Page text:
“The case is dismissed!”: the Supreme Court in Plenary Session has ruled on the allocation of jurisdiction on administrative concessions

Jurisdiction and competence – statute of limitations and forfeiture”! This is how a teacher warned a young pupil to remind him of the technical and procedural requirements that he had to take into consideration when approaching a new matter brought before him, in order to avoid the bugbear of a possible ruling of inadmissibility by the seized court.

We often had to apply that wise advice to administrative concessions. Which judge should decide on disputes concerning administrative concessions that arise between the granting administration and the concessionaire? These cases are far from infrequent and, “going to the quayside”, they often involve Port System Authorities and the terminal concessionaire with regard to state fees and other fees.

According to article 133, paragraph 1, letter b), of the Code of Administrative Procedure (“c.p.a.”), disputes concerning acts and measures relating to the concession of public assets, “with the exception of disputes concerning indemnities, licence fees and other fees” shall be referred to the exclusive jurisdiction of administrative courts [1].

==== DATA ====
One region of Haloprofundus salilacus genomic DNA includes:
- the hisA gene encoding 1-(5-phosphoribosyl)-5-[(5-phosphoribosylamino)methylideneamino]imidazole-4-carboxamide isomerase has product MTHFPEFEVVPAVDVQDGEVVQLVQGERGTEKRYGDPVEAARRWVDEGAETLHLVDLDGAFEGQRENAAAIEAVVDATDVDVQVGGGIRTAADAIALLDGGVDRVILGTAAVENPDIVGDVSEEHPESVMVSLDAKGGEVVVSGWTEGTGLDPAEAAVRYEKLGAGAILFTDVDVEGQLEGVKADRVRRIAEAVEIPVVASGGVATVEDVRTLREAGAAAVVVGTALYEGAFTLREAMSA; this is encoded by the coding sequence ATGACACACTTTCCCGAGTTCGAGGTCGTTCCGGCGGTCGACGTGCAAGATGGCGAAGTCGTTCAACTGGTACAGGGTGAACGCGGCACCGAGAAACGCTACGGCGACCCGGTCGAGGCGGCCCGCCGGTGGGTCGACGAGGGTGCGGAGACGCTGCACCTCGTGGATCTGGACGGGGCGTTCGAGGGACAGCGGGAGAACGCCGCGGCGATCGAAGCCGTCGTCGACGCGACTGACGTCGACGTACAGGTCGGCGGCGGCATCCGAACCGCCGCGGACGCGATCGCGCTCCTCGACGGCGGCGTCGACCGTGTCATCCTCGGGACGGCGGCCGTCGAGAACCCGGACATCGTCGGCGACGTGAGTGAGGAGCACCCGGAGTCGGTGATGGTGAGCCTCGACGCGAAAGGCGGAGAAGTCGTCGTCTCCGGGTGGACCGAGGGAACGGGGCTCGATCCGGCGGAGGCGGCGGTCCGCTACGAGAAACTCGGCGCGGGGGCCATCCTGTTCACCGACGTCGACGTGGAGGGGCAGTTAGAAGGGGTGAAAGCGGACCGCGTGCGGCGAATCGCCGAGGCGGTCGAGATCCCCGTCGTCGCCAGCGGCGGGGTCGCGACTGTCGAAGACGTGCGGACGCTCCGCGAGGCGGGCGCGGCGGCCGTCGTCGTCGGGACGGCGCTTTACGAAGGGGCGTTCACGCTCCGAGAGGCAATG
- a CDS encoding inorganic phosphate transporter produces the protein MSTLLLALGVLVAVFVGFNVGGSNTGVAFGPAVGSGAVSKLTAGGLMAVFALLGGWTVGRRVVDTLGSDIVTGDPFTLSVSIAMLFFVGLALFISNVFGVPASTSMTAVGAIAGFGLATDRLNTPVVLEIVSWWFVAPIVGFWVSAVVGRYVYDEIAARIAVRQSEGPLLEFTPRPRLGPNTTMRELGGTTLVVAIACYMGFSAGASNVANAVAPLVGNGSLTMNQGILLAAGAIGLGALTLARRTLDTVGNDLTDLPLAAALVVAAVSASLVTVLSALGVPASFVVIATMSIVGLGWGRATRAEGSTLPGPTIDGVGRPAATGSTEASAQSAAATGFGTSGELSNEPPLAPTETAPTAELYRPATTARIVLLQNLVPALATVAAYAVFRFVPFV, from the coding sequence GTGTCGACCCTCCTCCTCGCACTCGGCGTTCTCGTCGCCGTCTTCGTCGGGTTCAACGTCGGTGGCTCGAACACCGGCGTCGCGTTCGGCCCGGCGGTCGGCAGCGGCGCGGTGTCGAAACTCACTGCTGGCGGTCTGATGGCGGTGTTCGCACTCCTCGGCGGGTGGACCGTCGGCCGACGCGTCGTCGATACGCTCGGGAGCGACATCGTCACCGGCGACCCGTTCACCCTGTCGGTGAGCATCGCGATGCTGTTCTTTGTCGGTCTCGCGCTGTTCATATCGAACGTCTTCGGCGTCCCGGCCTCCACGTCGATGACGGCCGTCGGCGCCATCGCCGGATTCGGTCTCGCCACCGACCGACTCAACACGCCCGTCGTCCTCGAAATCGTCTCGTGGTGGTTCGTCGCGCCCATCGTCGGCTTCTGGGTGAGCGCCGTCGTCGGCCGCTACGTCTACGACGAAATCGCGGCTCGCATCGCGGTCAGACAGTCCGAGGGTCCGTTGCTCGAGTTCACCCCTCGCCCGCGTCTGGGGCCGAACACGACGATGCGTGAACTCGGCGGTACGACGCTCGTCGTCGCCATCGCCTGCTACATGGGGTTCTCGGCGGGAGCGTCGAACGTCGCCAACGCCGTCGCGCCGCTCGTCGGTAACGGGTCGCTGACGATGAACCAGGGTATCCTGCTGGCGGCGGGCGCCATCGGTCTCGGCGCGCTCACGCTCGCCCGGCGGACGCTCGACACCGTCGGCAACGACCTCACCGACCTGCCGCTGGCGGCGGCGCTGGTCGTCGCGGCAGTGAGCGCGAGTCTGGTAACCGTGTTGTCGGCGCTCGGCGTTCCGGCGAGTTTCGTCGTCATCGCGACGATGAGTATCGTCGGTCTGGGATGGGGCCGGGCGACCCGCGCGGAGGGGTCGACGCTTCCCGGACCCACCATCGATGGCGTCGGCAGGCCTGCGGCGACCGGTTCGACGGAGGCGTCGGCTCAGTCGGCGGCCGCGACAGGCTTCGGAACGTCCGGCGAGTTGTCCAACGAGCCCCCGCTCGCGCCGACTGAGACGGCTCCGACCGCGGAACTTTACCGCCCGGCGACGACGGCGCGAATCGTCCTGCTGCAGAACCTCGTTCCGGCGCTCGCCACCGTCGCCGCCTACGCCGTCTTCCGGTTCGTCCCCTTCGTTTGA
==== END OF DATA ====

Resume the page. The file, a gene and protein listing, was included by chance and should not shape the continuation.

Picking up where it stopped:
Putting it this way, there is apparently no doubt: when the dispute concerns state concessions in terms of indemnities, license fees and other fees, the ordinary court would have jurisdiction. But at a closer look, this is not quite the case, and the Supreme Court of Cassation has explained that.

With Order No. 4803 of 24 February 2020, the Supreme Court in Plenary Session clarified that: «with regard to state concessions, only disputes concerning “indemnities, license fees and other fees” that have a purely patrimonial nature, i.e. those disputes in which the power of intervention of the Public Administration “to protect general interests” is irrelevant, are reserved to the jurisdiction of the A.G.O. [2]»; while, «disputes involving the authoritative action of the Public Administration on the underlying concession relationship are still subject to the jurisdiction of administrative courts, with reference to the authoritative measures of the Public Administration for which the seized court is asked in the main to assess the non-application or annulment». It follows that – if the dispute on state fees challenges the legitimacy of the concession – then the jurisdiction reverts back to the administrative court.